The Leadership Moment in Japan

 

I try not to let a day pass without reflecting about the people in Japan and yet it is often the case that other topics capture my attention.  Today I feel grateful for Tetsuo Yamaori’s article that I read with my morning coffee.  He writes about the feeling of serenity among the Japanese and considers it a source of hope as the citizens reconstruct their country.  I marvel at the public spirit.

That got me thinking about leaders of organizations in Japan, in particular, those not directly involved in the humanitarian response or the work to contain the crippled nuclear reactor of Fukushima.  Gretchen Schmelzer’s blog shared tips for leaders everywhere during time of crises.  One of the tips is to use structure to keep regular routines.

We know the reality in Japan is a shared sense of loss and suffering. I hope people in Japan find comfort from the stability of regular routines.

We also know a recession gripped Japan for more than a decade.  In March, The Economist praised the “indomitable spirit” of the Japanese people.  They went a bit further to assert the road to recovery will be “breathtakingly hard” because the political and social systems show few signs of adapting to creeping and obvious drivers for change.

The leadership moment for Japan is to create opportunities for people to come together and re-imagine their future together.

This isn’t just an opportunity for Japanese leaders. Today, leaders everywhere need to step up the kind of conversations we are having about our organizations, and our world. We need to go one step further when we build new routines for a new world.  We need to pause and listen.  We need to prioritize our time to understand the diversity and enormity of the visions held by people in our organizations for the future.  We need to avoid the temptation to tell people life will return back to normal—what’s normal these days?  Instead, we need to ask questions, engage groups in conversations at a time, so often too rare these days in any country, when reflection and deep contemplation is possible to create a new cultural reality.

What happens if we don’t? If the leaders in Japan don’t stop, inquire and listen, they miss an opportunity to co-create something new, something bigger.  If the rest of us don’t stop, listen and inquire, we all risk that the people in our organizations may continue practices that stifle creativity and innovation.  We know the research supports the importance of engaging others to create a hopeful outlook during times of change. This is a moment for business leaders everywhere to be curious about how the Generations X, Y, and Millennia envision the opportunities for the future. The future is in their hands.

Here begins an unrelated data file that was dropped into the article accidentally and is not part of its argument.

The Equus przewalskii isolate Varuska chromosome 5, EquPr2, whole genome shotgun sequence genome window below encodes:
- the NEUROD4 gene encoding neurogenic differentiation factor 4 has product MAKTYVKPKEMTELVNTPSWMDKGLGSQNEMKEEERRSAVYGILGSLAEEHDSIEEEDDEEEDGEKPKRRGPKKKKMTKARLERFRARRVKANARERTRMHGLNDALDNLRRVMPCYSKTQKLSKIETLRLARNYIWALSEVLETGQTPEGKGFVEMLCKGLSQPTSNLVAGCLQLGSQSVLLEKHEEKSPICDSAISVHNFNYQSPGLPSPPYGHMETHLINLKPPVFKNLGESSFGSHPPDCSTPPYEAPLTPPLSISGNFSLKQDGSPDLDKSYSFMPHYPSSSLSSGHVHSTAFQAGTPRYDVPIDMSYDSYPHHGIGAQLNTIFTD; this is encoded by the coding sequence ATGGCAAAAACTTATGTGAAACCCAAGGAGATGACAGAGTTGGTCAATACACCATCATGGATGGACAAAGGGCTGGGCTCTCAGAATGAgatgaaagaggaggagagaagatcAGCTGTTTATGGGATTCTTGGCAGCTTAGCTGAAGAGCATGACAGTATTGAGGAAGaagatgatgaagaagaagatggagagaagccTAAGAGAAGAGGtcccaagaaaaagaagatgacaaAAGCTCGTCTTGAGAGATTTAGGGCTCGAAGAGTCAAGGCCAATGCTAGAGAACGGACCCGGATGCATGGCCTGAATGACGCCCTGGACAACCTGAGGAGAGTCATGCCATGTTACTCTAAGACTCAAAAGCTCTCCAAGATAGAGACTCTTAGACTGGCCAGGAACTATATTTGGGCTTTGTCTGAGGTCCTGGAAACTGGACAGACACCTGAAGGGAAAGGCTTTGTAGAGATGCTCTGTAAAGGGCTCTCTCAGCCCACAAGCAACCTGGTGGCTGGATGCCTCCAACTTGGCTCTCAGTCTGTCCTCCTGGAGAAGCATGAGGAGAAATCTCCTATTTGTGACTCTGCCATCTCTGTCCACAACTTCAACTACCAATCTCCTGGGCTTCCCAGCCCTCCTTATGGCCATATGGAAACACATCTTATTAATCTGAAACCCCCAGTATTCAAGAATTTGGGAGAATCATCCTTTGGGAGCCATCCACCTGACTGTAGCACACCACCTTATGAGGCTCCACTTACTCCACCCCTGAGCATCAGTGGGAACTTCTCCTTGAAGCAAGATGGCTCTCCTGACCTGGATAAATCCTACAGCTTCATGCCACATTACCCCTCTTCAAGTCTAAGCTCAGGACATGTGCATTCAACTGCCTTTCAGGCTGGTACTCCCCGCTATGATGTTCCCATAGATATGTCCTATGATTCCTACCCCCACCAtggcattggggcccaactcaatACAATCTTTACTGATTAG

Leaders unleash talent and enthusiasm when people are given the tools, trust, and time to reinvent their jobs and communities.  Given the situation Japan faces today, a leader at any level, and in any country, would do well  to generate the possibilities created by helping people connect to hope as they design and build their dreams together.

What are the opportunities emerging for leaders in Japan?  I believe the leadership moment is to create a stronger foundation for the country’s prosperity.  What is the opportunity for us all? What do you think?

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6 Responses to The Leadership Moment in Japan

  1. Chris Allen Thomas says:

    Kristin,
    I am glad that you found the article by Tetsuo Yamaori inspiring. I found it to be so, as well. This is a very nice perspective piece. Thank you for putting it out.

  2. Kristin says:

    Chris – Tetsuo Yamaori’s point of view about how the DNA of Japanese culture includes the acceptance of impermanence is intriguing. Thank you for sharing your reaction.

    Kristin

  3. Deborah McKay says:

    Kristin: The language spoken throughout your blog speaks to the commitment and passion that you have about your work. I had to force myself to stop and to take the time to read your blog because of the many other distractions that all of us are faced with.; I am glad I did. I was inspired by your challenge to all leaders to “stop, listen and inquire”. I was touched by the description of the spirit of the Japanese people and how serenity is a source of hope for them during these difficult times. May we all be so fortunate to look at life through this lens.

  4. Dirk Stoess says:

    Kristin,
    I love your idea of “stop, listen and inquire”. From my point of view this is a powerful way to have a look on these things which really matter. Unfortunately we (including me) too often don´t see the fact, that the investment of time doing this pays back multiple times.
    A lot of people (including me again) like tools which help them to this “job” better in the future. Do you know a simple one apart from “living slower and so on..” ?

    Dirk

  5. Erik G. Mølbach says:

    Kristin.
    Thank you for a measured, insightful piece on Japan and leadership.
    I miss our talks, and look forward to inquiring and listening with you when we next ride the bikes.
    We need to look at the tragedy and responses in Japan as parts of us here, not somewhere far away. It really is up close and personal, and we need to learn from the ways Asian people tend to contemplate and weigh options, so unlike the Western way of reactionism and short-term thinking.

    Erik

    • Kristin says:

      Erik – I agree, the opportunity is to ask ourselves what we are avoiding now that could be much worse later if left unaddressed. Thanks for your comment. I miss our talks too and am glad to “hear” your voice via the web. – KvD

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